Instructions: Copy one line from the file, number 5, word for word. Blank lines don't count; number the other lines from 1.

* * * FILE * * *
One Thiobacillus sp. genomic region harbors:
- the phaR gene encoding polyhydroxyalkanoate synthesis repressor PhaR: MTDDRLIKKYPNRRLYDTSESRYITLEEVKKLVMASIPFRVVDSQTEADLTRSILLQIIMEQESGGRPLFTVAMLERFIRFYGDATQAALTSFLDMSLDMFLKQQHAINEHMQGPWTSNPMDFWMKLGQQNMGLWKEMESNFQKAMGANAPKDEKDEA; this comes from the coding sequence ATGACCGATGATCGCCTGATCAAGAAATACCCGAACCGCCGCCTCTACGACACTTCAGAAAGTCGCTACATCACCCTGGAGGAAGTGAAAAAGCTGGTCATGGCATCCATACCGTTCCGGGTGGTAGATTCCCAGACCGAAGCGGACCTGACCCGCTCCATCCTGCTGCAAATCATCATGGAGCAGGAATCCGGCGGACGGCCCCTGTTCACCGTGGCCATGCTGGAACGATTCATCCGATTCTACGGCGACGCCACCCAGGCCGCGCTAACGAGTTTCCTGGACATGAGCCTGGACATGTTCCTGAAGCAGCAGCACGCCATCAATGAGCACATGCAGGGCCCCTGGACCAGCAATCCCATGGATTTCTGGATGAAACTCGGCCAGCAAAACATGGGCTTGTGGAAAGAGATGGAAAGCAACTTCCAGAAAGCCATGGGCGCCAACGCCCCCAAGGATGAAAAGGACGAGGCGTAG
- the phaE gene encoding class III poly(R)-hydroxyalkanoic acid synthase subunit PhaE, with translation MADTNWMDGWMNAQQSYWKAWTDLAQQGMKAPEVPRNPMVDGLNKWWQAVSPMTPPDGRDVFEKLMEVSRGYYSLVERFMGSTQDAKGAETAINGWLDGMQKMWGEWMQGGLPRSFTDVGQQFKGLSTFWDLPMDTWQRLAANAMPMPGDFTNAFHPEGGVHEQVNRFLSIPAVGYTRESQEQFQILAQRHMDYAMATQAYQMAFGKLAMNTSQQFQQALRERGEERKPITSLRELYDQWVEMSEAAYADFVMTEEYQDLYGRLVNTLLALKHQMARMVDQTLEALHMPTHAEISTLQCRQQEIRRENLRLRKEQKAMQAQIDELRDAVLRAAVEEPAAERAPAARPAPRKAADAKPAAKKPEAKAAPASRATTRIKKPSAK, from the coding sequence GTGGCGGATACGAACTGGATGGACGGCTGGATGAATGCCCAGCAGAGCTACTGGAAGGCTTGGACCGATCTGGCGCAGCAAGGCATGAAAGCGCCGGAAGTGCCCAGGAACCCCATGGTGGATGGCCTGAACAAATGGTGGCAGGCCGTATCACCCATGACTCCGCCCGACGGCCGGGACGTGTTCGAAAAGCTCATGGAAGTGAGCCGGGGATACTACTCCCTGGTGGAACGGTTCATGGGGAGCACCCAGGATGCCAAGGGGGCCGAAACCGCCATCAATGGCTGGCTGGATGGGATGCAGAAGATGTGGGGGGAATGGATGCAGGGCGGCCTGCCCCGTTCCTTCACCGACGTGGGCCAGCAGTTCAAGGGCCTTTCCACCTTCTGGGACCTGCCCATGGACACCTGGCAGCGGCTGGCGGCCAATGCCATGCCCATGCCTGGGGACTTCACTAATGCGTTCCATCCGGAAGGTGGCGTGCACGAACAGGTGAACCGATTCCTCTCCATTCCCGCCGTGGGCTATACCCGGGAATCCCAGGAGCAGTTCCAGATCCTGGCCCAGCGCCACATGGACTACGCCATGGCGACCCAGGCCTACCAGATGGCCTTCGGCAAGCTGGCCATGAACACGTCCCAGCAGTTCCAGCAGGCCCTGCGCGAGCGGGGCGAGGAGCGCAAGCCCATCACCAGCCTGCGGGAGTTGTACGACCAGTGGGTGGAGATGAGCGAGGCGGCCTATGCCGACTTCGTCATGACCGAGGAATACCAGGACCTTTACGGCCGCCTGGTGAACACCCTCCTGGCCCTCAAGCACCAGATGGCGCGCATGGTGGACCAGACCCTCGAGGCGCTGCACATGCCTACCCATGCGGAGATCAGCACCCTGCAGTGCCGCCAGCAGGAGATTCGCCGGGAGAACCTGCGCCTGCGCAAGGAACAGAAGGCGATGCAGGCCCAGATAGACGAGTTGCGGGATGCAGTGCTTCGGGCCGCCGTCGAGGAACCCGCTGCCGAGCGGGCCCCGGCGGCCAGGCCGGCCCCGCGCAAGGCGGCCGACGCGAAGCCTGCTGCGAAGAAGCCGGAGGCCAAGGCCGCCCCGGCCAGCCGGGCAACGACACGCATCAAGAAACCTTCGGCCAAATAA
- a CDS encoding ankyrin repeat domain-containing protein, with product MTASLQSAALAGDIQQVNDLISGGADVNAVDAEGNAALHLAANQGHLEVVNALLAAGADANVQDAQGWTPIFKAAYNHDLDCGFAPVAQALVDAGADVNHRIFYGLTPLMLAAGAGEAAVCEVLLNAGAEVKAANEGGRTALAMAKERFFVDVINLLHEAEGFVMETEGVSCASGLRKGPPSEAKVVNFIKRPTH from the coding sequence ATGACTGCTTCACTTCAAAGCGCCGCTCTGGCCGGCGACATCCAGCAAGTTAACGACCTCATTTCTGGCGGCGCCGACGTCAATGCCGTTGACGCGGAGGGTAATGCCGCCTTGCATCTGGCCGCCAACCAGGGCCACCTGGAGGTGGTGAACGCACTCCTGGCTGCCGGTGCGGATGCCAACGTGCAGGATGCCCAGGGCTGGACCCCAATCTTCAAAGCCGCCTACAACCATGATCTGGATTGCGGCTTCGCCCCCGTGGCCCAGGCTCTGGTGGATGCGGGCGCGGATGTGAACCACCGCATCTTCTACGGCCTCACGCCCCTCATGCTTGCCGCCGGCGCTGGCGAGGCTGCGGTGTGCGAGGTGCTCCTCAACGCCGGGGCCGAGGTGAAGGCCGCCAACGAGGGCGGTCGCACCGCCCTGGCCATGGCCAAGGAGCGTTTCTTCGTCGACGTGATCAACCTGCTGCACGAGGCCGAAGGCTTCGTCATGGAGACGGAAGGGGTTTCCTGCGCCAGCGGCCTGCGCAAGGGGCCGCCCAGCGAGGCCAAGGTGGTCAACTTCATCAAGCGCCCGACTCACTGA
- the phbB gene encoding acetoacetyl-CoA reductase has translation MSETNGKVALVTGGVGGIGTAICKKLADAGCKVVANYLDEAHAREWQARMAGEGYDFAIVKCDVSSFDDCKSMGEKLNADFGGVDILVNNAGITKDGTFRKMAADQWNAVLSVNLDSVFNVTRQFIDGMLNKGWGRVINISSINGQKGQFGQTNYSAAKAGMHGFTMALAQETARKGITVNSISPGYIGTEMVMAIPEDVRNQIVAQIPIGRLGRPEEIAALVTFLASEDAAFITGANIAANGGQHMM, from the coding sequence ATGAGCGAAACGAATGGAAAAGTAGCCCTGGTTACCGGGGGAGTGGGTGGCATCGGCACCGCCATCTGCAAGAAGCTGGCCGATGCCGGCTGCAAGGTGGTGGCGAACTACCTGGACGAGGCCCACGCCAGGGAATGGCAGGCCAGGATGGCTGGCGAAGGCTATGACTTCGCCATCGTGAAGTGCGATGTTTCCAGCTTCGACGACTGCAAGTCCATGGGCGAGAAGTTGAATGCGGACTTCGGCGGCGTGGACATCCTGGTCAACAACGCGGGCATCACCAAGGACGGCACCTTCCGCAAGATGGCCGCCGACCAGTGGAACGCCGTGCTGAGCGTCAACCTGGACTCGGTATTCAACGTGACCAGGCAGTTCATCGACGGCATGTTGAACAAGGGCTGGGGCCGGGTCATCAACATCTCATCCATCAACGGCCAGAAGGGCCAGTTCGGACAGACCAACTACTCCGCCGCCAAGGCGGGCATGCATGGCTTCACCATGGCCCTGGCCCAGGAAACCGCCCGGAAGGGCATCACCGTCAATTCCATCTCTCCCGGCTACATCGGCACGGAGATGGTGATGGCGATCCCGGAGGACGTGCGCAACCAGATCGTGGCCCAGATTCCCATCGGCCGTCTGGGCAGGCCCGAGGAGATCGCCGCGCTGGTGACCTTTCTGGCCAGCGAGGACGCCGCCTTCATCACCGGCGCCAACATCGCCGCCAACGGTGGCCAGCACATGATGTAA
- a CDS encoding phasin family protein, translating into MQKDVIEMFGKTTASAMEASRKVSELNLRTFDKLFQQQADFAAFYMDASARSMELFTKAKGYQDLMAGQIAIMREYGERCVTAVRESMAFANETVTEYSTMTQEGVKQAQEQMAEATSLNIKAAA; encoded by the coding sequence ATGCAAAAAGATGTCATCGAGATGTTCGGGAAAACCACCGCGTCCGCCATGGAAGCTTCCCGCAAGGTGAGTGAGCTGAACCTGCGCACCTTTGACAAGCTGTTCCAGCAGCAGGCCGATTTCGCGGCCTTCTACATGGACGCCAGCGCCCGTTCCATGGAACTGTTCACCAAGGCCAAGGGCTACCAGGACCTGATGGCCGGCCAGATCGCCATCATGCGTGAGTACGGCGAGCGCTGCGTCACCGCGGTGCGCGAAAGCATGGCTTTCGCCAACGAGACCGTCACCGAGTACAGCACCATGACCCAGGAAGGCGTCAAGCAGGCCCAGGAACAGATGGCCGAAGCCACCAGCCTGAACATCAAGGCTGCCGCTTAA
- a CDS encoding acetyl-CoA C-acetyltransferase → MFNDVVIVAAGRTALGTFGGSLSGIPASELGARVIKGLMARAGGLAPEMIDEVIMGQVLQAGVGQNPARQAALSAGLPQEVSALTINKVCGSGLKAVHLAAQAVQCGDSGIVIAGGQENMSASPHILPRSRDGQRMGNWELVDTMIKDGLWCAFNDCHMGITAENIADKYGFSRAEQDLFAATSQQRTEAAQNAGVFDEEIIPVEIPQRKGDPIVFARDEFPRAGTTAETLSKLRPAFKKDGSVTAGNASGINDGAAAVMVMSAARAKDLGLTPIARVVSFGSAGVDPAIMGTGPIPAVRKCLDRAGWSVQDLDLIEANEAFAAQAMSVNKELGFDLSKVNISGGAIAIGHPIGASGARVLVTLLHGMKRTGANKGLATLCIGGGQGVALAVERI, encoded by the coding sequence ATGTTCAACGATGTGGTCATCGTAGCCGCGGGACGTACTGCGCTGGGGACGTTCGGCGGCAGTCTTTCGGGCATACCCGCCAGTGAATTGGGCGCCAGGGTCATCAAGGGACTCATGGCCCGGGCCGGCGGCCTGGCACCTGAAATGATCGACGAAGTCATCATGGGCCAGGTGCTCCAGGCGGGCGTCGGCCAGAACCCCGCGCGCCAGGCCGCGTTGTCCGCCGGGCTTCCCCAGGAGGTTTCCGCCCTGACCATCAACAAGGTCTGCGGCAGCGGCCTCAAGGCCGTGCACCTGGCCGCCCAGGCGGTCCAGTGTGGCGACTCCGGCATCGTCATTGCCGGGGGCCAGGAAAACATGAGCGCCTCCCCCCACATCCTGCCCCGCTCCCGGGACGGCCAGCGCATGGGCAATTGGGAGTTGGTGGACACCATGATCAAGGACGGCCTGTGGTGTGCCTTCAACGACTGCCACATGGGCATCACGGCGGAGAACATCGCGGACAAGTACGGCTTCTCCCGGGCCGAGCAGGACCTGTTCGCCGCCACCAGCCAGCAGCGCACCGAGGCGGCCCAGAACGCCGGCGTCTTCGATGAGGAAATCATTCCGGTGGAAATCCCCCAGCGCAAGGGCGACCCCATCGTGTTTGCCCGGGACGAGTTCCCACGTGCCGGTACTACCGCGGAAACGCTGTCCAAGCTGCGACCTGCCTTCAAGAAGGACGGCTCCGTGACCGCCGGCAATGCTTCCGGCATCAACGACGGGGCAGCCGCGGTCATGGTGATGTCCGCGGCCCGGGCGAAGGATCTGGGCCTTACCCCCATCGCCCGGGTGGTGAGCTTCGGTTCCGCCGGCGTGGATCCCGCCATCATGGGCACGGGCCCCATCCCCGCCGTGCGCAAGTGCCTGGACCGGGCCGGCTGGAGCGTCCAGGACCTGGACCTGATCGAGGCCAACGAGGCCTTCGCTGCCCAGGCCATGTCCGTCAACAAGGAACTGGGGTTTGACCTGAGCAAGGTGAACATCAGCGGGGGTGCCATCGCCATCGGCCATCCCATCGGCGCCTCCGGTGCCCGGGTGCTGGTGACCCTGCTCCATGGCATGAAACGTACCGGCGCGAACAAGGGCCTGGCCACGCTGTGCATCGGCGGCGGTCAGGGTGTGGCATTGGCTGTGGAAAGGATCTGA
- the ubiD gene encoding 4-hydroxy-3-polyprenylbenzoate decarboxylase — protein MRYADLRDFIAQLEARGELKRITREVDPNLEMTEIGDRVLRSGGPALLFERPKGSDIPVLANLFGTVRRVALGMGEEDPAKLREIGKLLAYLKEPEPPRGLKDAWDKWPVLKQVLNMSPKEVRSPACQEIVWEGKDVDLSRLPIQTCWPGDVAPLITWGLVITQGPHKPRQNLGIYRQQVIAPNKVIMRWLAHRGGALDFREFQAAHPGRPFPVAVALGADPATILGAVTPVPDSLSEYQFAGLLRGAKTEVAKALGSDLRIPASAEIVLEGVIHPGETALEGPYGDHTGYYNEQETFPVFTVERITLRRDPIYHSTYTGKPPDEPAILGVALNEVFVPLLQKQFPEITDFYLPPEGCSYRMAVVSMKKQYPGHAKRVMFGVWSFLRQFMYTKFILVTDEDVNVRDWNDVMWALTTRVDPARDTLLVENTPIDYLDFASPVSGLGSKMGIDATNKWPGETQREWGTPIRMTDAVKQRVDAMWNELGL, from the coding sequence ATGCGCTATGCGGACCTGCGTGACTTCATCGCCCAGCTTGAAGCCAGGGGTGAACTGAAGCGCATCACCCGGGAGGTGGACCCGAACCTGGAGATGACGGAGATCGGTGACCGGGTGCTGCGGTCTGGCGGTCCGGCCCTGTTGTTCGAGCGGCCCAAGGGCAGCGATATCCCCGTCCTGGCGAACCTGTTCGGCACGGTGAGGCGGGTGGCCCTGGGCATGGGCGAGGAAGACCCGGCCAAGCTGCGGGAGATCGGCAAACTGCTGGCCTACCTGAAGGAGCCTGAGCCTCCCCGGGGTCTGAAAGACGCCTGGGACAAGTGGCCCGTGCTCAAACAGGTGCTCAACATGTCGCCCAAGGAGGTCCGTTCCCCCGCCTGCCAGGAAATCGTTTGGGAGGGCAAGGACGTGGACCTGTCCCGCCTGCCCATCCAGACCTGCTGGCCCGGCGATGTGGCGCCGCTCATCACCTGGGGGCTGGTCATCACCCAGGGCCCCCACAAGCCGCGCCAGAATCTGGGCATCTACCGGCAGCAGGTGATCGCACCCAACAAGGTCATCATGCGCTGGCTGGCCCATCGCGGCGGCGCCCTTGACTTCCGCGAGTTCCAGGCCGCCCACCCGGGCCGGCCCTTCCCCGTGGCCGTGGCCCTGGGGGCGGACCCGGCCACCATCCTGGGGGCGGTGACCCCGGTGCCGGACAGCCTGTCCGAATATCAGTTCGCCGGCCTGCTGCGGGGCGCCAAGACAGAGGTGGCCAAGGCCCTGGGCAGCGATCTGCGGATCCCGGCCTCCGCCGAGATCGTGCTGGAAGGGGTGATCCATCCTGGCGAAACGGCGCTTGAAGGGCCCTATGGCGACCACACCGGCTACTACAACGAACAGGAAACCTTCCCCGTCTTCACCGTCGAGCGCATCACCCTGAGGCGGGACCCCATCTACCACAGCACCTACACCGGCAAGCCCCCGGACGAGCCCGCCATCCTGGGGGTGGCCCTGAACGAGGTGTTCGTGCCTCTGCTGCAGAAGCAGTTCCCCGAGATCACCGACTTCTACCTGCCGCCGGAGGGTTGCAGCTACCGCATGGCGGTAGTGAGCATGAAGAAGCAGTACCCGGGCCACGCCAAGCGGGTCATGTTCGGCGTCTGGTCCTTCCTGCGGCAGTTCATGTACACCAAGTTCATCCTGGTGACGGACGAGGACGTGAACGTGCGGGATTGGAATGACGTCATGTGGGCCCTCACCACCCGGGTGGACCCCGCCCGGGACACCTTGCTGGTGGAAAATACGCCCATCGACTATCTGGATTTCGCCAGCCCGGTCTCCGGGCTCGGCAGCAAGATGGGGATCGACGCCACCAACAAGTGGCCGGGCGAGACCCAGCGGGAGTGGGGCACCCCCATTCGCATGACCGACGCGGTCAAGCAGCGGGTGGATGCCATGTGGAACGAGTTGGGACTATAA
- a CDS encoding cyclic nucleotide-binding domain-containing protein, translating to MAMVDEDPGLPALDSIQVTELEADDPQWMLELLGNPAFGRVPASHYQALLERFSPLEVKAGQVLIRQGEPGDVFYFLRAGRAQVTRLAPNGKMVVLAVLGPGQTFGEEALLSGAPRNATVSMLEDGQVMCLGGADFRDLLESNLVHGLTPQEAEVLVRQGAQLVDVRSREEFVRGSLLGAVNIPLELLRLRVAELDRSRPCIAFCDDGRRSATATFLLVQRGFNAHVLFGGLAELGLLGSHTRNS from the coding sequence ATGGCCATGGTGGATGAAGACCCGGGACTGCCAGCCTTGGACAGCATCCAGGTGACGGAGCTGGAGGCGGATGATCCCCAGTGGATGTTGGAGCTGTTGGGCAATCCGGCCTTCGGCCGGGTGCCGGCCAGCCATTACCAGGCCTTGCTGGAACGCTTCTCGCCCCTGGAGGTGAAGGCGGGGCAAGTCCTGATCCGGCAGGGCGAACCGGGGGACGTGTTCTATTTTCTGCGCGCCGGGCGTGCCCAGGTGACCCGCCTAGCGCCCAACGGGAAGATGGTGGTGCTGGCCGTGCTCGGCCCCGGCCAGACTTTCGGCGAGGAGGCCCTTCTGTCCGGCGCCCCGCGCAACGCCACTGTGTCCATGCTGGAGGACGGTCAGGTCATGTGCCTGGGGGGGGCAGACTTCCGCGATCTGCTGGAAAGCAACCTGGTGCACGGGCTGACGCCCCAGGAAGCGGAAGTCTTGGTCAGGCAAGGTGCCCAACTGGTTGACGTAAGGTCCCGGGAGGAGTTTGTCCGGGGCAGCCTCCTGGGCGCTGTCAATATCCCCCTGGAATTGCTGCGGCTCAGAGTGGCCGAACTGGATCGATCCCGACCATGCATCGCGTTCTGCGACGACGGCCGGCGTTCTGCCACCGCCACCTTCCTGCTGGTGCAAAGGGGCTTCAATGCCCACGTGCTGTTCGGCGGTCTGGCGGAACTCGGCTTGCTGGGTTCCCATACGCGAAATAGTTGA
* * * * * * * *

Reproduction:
- the phbB gene encoding acetoacetyl-CoA reductase has translation MSETNGKVALVTGGVGGIGTAICKKLADAGCKVVANYLDEAHAREWQARMAGEGYDFAIVKCDVSSFDDCKSMGEKLNADFGGVDILVNNAGITKDGTFRKMAADQWNAVLSVNLDSVFNVTRQFIDGMLNKGWGRVINISSINGQKGQFGQTNYSAAKAGMHGFTMALAQETARKGITVNSISPGYIGTEMVMAIPEDVRNQIVAQIPIGRLGRPEEIAALVTFLASEDAAFITGANIAANGGQHMM, from the coding sequence ATGAGCGAAACGAATGGAAAAGTAGCCCTGGTTACCGGGGGAGTGGGTGGCATCGGCACCGCCATCTGCAAGAAGCTGGCCGATGCCGGCTGCAAGGTGGTGGCGAACTACCTGGACGAGGCCCACGCCAGGGAATGGCAGGCCAGGATGGCTGGCGAAGGCTATGACTTCGCCATCGTGAAGTGCGATGTTTCCAGCTTCGACGACTGCAAGTCCATGGGCGAGAAGTTGAATGCGGACTTCGGCGGCGTGGACATCCTGGTCAACAACGCGGGCATCACCAAGGACGGCACCTTCCGCAAGATGGCCGCCGACCAGTGGAACGCCGTGCTGAGCGTCAACCTGGACTCGGTATTCAACGTGACCAGGCAGTTCATCGACGGCATGTTGAACAAGGGCTGGGGCCGGGTCATCAACATCTCATCCATCAACGGCCAGAAGGGCCAGTTCGGACAGACCAACTACTCCGCCGCCAAGGCGGGCATGCATGGCTTCACCATGGCCCTGGCCCAGGAAACCGCCCGGAAGGGCATCACCGTCAATTCCATCTCTCCCGGCTACATCGGCACGGAGATGGTGATGGCGATCCCGGAGGACGTGCGCAACCAGATCGTGGCCCAGATTCCCATCGGCCGTCTGGGCAGGCCCGAGGAGATCGCCGCGCTGGTGACCTTTCTGGCCAGCGAGGACGCCGCCTTCATCACCGGCGCCAACATCGCCGCCAACGGTGGCCAGCACATGATGTAA